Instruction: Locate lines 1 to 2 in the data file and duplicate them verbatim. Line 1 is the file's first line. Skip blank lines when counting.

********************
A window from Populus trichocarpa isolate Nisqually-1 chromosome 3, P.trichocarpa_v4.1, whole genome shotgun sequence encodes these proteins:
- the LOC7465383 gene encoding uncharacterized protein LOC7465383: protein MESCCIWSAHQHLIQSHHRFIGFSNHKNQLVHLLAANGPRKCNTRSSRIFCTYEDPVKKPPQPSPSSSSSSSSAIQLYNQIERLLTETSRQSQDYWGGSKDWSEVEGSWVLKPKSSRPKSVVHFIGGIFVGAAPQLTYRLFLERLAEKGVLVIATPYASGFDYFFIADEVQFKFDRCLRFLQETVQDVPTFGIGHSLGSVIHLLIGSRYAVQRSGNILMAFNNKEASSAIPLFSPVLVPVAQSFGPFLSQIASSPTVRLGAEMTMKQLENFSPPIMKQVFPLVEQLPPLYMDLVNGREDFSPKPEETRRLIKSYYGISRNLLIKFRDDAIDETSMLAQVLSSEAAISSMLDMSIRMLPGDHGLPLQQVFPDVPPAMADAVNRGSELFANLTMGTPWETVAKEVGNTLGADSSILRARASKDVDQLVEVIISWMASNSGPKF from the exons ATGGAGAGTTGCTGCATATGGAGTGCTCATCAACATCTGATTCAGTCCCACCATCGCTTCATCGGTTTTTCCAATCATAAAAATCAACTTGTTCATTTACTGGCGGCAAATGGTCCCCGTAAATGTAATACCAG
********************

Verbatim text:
A window from Populus trichocarpa isolate Nisqually-1 chromosome 3, P.trichocarpa_v4.1, whole genome shotgun sequence encodes these proteins:
- the LOC7465383 gene encoding uncharacterized protein LOC7465383: protein MESCCIWSAHQHLIQSHHRFIGFSNHKNQLVHLLAANGPRKCNTRSSRIFCTYEDPVKKPPQPSPSSSSSSSSAIQLYNQIERLLTETSRQSQDYWGGSKDWSEVEGSWVLKPKSSRPKSVVHFIGGIFVGAAPQLTYRLFLERLAEKGVLVIATPYASGFDYFFIADEVQFKFDRCLRFLQETVQDVPTFGIGHSLGSVIHLLIGSRYAVQRSGNILMAFNNKEASSAIPLFSPVLVPVAQSFGPFLSQIASSPTVRLGAEMTMKQLENFSPPIMKQVFPLVEQLPPLYMDLVNGREDFSPKPEETRRLIKSYYGISRNLLIKFRDDAIDETSMLAQVLSSEAAISSMLDMSIRMLPGDHGLPLQQVFPDVPPAMADAVNRGSELFANLTMGTPWETVAKEVGNTLGADSSILRARASKDVDQLVEVIISWMASNSGPKF from the exons ATGGAGAGTTGCTGCATATGGAGTGCTCATCAACATCTGATTCAGTCCCACCATCGCTTCATCGGTTTTTCCAATCATAAAAATCAACTTGTTCATTTACTGGCGGCAAATGGTCCCCGTAAATGTAATACCAG